I am an academic, author and physics student. Currently on the long road to a PhD in physics, I am not quite at the point yet where I must narrow my focus and choose a particular field and sub-field, but my main interest is beginning to crystalize in and around the area of theoretical particle physics. I also have an ongoing and deep-seated enthusiasm for astrophysics, especially theoretical astrophysics. I’m also very passionate about science in general and also mathematics. In my spare time, I enjoy exploring various mathematical concepts, proofs, and first principles, as well as studying and writing in many other specialist fields across the natural and social sciences.
I have a high-functioning form Asperger’s. Of the various difficulties I experience, communication is one. This includes writing, which for me is quite a painstaking process. I created this website and my different blogs as a space for me to explore and share some of my thoughts and interests, as well as document my scholarship in a range of areas. The content is a mixture of formal publications and informal essays as well as personal notes, with my new blog offering a selection of some older writings mixed in with more recent articles.
A little more about me
Interested in Science and Philosophy (Social and Natural) at a young age, I remember first falling in love with physics the moment I observed as a young child the image of a professor, covered in chalk, etching masterful lines of equations. At the time, I was too young to understand it; but there was something magical about the sight of even the most basic calculus. And so from childhood dreams of being an astronaut, floating through an infinite universe, to the stirring inspiration I felt as a teenager when I learned of the story of the rocket boys, through to the seemingly magical properties of calculus, science and the awe-inspiring world of physics has been a core interest of mine for a very long time.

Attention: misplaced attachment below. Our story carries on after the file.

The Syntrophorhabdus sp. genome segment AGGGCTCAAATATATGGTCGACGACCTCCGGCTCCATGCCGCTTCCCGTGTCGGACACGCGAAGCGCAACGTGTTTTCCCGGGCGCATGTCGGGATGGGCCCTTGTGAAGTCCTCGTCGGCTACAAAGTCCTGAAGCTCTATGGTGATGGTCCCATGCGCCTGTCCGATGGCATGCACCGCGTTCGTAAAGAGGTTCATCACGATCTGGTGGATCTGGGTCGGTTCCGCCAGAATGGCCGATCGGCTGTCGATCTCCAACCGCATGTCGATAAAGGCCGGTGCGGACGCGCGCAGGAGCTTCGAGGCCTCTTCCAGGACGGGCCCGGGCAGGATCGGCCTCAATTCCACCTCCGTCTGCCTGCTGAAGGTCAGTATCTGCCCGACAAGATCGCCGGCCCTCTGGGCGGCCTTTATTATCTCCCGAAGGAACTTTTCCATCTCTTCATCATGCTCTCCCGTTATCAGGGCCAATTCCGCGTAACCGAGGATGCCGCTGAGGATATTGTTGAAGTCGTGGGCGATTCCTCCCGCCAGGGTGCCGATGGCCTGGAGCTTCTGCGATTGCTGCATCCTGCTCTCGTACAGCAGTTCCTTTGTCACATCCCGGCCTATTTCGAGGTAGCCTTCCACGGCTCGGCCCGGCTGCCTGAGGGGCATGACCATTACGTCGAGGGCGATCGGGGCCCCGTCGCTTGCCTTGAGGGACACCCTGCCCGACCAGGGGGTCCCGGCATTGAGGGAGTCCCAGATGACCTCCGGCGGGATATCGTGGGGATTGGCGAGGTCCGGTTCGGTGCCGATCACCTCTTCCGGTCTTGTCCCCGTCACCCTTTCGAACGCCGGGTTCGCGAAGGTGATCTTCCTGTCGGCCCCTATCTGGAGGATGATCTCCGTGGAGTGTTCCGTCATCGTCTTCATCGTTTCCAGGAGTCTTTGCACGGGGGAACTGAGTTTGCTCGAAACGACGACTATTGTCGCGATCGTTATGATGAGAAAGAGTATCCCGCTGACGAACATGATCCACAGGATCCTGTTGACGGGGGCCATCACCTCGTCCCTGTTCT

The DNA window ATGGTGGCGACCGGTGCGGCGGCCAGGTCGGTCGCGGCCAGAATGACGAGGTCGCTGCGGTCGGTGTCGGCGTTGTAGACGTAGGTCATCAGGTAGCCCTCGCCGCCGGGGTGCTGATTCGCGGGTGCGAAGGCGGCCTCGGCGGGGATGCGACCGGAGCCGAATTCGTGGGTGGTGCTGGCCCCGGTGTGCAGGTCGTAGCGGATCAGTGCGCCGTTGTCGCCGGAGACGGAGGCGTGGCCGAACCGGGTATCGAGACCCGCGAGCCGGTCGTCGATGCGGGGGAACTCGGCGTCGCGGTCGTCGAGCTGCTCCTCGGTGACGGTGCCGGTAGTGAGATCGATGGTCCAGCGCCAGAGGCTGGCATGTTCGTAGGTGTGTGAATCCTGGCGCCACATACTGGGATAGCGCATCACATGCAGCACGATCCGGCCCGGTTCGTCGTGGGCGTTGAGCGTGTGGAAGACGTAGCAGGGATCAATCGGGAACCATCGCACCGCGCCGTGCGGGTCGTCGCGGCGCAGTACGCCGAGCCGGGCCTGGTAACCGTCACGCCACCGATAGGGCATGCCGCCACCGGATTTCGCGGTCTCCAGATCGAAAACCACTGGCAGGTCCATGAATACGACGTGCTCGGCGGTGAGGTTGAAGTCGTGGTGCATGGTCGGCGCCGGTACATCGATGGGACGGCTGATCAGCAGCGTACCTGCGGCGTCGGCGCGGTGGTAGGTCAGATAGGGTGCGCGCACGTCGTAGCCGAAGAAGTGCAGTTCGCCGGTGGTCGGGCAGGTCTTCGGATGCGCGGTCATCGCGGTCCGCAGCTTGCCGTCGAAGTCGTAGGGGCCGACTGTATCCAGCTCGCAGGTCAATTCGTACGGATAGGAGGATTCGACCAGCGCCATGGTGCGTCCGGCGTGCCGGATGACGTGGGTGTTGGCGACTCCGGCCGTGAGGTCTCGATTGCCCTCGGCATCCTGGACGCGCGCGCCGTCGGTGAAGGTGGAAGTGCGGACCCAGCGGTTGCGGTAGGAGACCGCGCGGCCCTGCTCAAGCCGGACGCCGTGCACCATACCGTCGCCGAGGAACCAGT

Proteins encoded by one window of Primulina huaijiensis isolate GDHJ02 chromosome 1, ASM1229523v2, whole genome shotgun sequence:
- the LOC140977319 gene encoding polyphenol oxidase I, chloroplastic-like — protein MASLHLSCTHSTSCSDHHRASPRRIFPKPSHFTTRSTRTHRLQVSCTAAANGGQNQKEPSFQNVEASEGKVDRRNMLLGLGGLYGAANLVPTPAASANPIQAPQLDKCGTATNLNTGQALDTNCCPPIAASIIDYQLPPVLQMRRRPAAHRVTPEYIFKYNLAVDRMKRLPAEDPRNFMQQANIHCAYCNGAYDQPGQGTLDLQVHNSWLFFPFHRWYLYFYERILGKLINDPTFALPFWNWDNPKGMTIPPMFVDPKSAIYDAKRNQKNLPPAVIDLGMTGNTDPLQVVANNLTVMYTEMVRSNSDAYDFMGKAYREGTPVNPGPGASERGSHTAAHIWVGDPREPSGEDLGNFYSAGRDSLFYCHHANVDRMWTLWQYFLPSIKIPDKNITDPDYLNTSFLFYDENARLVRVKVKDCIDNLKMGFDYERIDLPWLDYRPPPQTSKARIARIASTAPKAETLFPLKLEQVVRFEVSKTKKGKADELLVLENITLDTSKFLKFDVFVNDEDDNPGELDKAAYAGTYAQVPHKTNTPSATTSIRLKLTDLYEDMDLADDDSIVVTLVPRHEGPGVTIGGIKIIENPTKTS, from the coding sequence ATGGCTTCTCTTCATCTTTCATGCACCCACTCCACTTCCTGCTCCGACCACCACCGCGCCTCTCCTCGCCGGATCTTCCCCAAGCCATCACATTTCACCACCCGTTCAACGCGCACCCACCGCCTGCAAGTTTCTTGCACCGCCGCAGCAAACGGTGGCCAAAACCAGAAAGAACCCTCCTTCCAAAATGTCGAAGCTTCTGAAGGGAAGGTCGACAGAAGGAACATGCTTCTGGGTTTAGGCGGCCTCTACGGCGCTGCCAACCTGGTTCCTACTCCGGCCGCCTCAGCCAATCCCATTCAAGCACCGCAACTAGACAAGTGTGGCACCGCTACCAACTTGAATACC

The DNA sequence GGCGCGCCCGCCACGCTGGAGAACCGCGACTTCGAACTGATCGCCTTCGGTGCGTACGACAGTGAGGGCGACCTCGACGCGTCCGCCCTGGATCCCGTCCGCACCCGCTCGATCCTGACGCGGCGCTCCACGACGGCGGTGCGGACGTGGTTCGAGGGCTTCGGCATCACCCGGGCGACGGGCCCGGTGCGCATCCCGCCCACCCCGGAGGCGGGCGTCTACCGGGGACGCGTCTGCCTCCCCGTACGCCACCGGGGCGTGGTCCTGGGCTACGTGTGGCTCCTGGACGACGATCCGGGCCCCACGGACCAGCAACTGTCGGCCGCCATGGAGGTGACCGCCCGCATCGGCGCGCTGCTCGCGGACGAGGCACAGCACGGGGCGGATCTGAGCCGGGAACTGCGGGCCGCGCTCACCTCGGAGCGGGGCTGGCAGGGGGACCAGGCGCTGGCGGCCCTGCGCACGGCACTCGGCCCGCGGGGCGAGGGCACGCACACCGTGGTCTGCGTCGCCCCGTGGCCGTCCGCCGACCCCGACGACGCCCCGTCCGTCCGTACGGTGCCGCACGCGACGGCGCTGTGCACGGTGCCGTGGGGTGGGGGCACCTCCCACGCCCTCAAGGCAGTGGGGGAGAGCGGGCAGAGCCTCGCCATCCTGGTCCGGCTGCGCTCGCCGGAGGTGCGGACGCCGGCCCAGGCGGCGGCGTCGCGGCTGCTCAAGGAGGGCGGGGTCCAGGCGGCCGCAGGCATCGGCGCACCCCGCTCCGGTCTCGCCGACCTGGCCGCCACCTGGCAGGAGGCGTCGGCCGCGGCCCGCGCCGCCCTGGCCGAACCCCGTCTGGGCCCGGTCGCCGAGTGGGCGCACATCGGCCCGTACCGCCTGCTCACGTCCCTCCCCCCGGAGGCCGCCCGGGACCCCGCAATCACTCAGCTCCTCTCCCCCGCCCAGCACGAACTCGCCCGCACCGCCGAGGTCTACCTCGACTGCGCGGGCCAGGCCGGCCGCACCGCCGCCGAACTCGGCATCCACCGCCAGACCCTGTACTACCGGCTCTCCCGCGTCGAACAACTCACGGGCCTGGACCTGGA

Growing up in and out of poverty, my childhood and adolescent years were incredibly difficult, characterized by neglect, abuse, periods of homelessness and many other horrible things. Due to personal reasons, I also had to leave school early. Circumstances unfortunately rarely permitted the pursuit of one’s interests and intellectual passions. Growing up was a time largely of survival. For years I also struggled with depression and anxiety disorder, and with simply trying to cope with everything going on around me. It was debilitating. Years later, in early adulthood, I was also diagnosed with a high-functioning form of Asperger’s, and so one can only imagine how a lack of proper support in this regard compounded matters when growing up.